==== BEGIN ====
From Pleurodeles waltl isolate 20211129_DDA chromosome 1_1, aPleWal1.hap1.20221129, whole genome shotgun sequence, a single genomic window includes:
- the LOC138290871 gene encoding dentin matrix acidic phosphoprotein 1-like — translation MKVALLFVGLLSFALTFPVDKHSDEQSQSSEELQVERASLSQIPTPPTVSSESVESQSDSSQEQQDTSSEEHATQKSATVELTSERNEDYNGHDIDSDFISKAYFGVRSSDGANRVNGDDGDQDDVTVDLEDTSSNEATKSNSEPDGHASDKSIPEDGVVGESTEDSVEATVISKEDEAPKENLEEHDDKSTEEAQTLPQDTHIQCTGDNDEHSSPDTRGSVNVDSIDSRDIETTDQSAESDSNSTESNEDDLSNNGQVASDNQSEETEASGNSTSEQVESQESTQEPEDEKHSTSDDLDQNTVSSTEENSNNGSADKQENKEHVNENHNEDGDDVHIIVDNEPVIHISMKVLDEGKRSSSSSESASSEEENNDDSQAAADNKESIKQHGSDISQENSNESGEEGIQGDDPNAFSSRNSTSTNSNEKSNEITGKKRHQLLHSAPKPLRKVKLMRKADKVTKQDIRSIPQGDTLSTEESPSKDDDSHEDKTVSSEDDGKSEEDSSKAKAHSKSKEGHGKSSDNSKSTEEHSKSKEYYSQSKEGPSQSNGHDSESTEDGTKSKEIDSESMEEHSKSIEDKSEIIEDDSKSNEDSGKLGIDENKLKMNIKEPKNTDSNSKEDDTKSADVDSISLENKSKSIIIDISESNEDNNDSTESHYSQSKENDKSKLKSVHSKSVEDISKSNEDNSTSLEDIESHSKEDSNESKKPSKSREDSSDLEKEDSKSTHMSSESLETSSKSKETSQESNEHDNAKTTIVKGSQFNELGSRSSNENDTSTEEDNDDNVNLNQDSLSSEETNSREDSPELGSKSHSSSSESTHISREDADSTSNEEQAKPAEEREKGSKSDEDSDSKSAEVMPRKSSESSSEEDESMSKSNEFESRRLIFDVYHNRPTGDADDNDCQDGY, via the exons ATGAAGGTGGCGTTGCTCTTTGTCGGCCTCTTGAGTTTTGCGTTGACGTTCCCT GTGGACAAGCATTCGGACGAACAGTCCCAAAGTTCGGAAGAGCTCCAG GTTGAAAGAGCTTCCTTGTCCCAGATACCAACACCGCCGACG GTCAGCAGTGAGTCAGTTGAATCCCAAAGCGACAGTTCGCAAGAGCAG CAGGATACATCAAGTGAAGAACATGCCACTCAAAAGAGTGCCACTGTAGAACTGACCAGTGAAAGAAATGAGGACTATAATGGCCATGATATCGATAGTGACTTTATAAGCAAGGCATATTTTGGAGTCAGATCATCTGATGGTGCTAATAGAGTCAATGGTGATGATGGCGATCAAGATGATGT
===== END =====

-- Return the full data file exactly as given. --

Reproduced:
From Pleurodeles waltl isolate 20211129_DDA chromosome 1_1, aPleWal1.hap1.20221129, whole genome shotgun sequence, a single genomic window includes:
- the LOC138290871 gene encoding dentin matrix acidic phosphoprotein 1-like — translation MKVALLFVGLLSFALTFPVDKHSDEQSQSSEELQVERASLSQIPTPPTVSSESVESQSDSSQEQQDTSSEEHATQKSATVELTSERNEDYNGHDIDSDFISKAYFGVRSSDGANRVNGDDGDQDDVTVDLEDTSSNEATKSNSEPDGHASDKSIPEDGVVGESTEDSVEATVISKEDEAPKENLEEHDDKSTEEAQTLPQDTHIQCTGDNDEHSSPDTRGSVNVDSIDSRDIETTDQSAESDSNSTESNEDDLSNNGQVASDNQSEETEASGNSTSEQVESQESTQEPEDEKHSTSDDLDQNTVSSTEENSNNGSADKQENKEHVNENHNEDGDDVHIIVDNEPVIHISMKVLDEGKRSSSSSESASSEEENNDDSQAAADNKESIKQHGSDISQENSNESGEEGIQGDDPNAFSSRNSTSTNSNEKSNEITGKKRHQLLHSAPKPLRKVKLMRKADKVTKQDIRSIPQGDTLSTEESPSKDDDSHEDKTVSSEDDGKSEEDSSKAKAHSKSKEGHGKSSDNSKSTEEHSKSKEYYSQSKEGPSQSNGHDSESTEDGTKSKEIDSESMEEHSKSIEDKSEIIEDDSKSNEDSGKLGIDENKLKMNIKEPKNTDSNSKEDDTKSADVDSISLENKSKSIIIDISESNEDNNDSTESHYSQSKENDKSKLKSVHSKSVEDISKSNEDNSTSLEDIESHSKEDSNESKKPSKSREDSSDLEKEDSKSTHMSSESLETSSKSKETSQESNEHDNAKTTIVKGSQFNELGSRSSNENDTSTEEDNDDNVNLNQDSLSSEETNSREDSPELGSKSHSSSSESTHISREDADSTSNEEQAKPAEEREKGSKSDEDSDSKSAEVMPRKSSESSSEEDESMSKSNEFESRRLIFDVYHNRPTGDADDNDCQDGY, via the exons ATGAAGGTGGCGTTGCTCTTTGTCGGCCTCTTGAGTTTTGCGTTGACGTTCCCT GTGGACAAGCATTCGGACGAACAGTCCCAAAGTTCGGAAGAGCTCCAG GTTGAAAGAGCTTCCTTGTCCCAGATACCAACACCGCCGACG GTCAGCAGTGAGTCAGTTGAATCCCAAAGCGACAGTTCGCAAGAGCAG CAGGATACATCAAGTGAAGAACATGCCACTCAAAAGAGTGCCACTGTAGAACTGACCAGTGAAAGAAATGAGGACTATAATGGCCATGATATCGATAGTGACTTTATAAGCAAGGCATATTTTGGAGTCAGATCATCTGATGGTGCTAATAGAGTCAATGGTGATGATGGCGATCAAGATGATGT